American Journal of Sociology
Armed with sensitive ethnographic detail and careful attention to the material and symbolic structures of the global economy. . . . Nadeem ushers us into the everyday texture of the outsourcing industry, where he focuses on the ironic, funny, and often troubling everyday lives of the people who constitute it.
American Journal of Sociology - Smitha Radhakrishnan
Nadeem's carefully crafted prose, literary style, and incisive critique make this book an important and timely contribution to the burgeoning sociological literature on outsourcing, asserting a dark critique of the economic and cultural processes that legitimate a peculiar consumerist-worker in India. His bold engagement with prevailing claims about contemporary India serves to debunk stereotypes, producing an original, empirically grounded, and politically astute narrative of one of globalization's hot spots.
From the Publisher
Finalist for the 2011 C. Wright Mills Award, Society for the Study of Social Problems

"[Nadeem] offers concrete and important insight into the world of outsourcing. . . . One cannot help agreeing with the author that the brave new IT world documented in his interviews disturbs more than it shines."—Andrew Robinson, Nature

"Dead Ringers is an excellent resource for both students and scholars and should be required reading for policymakers, whose faith in or distrust of globalization may miss its very point: 'economic growth should be recognized not [as] an end in itself but as means toward the realization of diverse human potentialities.'"—May-Lee Chai, Asian Affairs

"Nadeem's account of the relationship between new economy management styles and labor rights is especially illuminating."—Sareeta Amrute, India Review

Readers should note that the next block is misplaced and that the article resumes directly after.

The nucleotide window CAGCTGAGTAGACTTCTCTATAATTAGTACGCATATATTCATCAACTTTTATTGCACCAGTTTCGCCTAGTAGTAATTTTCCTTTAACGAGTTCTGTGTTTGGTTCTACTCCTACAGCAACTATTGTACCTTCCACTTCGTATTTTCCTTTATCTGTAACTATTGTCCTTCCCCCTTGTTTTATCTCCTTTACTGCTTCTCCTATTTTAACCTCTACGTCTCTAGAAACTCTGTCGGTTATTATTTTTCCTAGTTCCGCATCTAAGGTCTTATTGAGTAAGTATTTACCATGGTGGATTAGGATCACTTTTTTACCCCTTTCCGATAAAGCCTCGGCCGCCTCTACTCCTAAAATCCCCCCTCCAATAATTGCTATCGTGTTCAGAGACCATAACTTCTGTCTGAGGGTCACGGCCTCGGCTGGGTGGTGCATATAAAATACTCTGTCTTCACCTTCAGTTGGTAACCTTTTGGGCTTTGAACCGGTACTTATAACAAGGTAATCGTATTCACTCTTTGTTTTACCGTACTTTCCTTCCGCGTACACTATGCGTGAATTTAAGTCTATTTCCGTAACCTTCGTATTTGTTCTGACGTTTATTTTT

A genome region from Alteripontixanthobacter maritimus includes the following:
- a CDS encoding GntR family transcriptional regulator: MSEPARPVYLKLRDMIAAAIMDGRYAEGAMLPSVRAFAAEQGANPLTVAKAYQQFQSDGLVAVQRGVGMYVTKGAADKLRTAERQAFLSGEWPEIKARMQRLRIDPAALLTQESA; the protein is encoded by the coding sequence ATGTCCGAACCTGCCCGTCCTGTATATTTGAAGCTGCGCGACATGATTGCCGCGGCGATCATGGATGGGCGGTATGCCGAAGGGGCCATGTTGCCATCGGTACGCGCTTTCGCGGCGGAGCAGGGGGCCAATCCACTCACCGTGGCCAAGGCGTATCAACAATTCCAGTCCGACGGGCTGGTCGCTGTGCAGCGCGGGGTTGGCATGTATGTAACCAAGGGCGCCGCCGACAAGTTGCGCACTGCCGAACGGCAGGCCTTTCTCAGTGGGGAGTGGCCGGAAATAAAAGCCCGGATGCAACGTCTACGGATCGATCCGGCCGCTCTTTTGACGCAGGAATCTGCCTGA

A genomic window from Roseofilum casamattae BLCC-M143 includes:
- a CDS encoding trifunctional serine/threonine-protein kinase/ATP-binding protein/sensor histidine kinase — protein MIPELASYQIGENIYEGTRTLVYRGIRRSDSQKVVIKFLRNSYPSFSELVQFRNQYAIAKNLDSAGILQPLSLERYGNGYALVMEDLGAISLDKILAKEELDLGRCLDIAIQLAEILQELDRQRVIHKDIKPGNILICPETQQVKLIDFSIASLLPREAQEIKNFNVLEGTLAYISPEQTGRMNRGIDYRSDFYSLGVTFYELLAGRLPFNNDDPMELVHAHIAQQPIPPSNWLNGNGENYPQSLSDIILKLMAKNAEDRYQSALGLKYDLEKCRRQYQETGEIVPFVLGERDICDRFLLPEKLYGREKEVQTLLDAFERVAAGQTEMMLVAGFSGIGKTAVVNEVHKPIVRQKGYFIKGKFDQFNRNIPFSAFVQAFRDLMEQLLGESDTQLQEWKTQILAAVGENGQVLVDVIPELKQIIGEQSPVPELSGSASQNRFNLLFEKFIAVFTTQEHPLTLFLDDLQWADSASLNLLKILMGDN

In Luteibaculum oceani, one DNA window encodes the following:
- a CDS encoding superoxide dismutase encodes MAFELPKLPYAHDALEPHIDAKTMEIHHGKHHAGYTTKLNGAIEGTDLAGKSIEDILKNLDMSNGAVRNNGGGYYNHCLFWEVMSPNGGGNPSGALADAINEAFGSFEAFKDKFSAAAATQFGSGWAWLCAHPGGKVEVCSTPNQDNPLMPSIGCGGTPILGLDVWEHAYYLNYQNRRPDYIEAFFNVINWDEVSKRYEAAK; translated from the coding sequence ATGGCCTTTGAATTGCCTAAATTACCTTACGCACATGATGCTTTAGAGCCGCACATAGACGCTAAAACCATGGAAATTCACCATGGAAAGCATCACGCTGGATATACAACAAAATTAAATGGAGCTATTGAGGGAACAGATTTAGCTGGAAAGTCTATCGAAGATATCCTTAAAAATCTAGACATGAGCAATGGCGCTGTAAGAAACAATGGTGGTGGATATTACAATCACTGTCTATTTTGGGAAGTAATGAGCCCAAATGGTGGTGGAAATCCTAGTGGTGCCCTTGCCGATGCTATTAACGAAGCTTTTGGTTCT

"Dead Ringers' insightful and articulate contribution proves to be a fruitful, engaging, provocative response to the questions asked by anyone that ever found themselves talking to an Indian call centre worker and wondered what it would look, smell, feel and sound like on the other end of the line."—Zachary Condon, Journal of Intercultural Studies

"This is an important book. The tone of the book is academic and the style difficult, and some may disagree with the Marxian framework used, it is well worth a read for anyone who wishes to understand the sociological dynamics of this fledgling industry."—Jajodia, Businessworld

"After speaking with dozens of employees from call centers and white-collar subsidiaries of multinational firms, Nadeem questions the optimistic and conventional view that outsourcing, and globalization in general, benefits Indians. His concerns are not economic—those employed in the outsourcing industry certainly do earn comparatively higher salaries—but rather on the effect that outsourcing has on individual workers and Indian society as a whole."—Maura Elizabeth Cunningham, Asian Review of Books